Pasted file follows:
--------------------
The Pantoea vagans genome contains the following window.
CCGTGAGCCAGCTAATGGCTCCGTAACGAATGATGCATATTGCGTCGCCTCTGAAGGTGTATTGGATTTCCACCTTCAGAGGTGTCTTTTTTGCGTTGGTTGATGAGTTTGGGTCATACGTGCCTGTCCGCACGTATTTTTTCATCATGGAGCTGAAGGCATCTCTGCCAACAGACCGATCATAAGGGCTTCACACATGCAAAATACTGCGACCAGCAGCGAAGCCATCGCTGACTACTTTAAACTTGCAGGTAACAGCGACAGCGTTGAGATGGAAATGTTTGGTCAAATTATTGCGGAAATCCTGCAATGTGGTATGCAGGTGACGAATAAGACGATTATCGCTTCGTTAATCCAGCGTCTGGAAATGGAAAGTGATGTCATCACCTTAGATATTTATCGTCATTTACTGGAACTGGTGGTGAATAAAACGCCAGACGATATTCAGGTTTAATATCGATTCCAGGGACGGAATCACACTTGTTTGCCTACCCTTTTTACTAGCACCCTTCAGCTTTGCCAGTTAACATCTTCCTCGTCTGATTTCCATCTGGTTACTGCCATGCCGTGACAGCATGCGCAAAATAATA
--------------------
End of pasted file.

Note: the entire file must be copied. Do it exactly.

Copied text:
The Pantoea vagans genome contains the following window.
CCGTGAGCCAGCTAATGGCTCCGTAACGAATGATGCATATTGCGTCGCCTCTGAAGGTGTATTGGATTTCCACCTTCAGAGGTGTCTTTTTTGCGTTGGTTGATGAGTTTGGGTCATACGTGCCTGTCCGCACGTATTTTTTCATCATGGAGCTGAAGGCATCTCTGCCAACAGACCGATCATAAGGGCTTCACACATGCAAAATACTGCGACCAGCAGCGAAGCCATCGCTGACTACTTTAAACTTGCAGGTAACAGCGACAGCGTTGAGATGGAAATGTTTGGTCAAATTATTGCGGAAATCCTGCAATGTGGTATGCAGGTGACGAATAAGACGATTATCGCTTCGTTAATCCAGCGTCTGGAAATGGAAAGTGATGTCATCACCTTAGATATTTATCGTCATTTACTGGAACTGGTGGTGAATAAAACGCCAGACGATATTCAGGTTTAATATCGATTCCAGGGACGGAATCACACTTGTTTGCCTACCCTTTTTACTAGCACCCTTCAGCTTTGCCAGTTAACATCTTCCTCGTCTGATTTCCATCTGGTTACTGCCATGCCGTGACAGCATGCGCAAAATAATA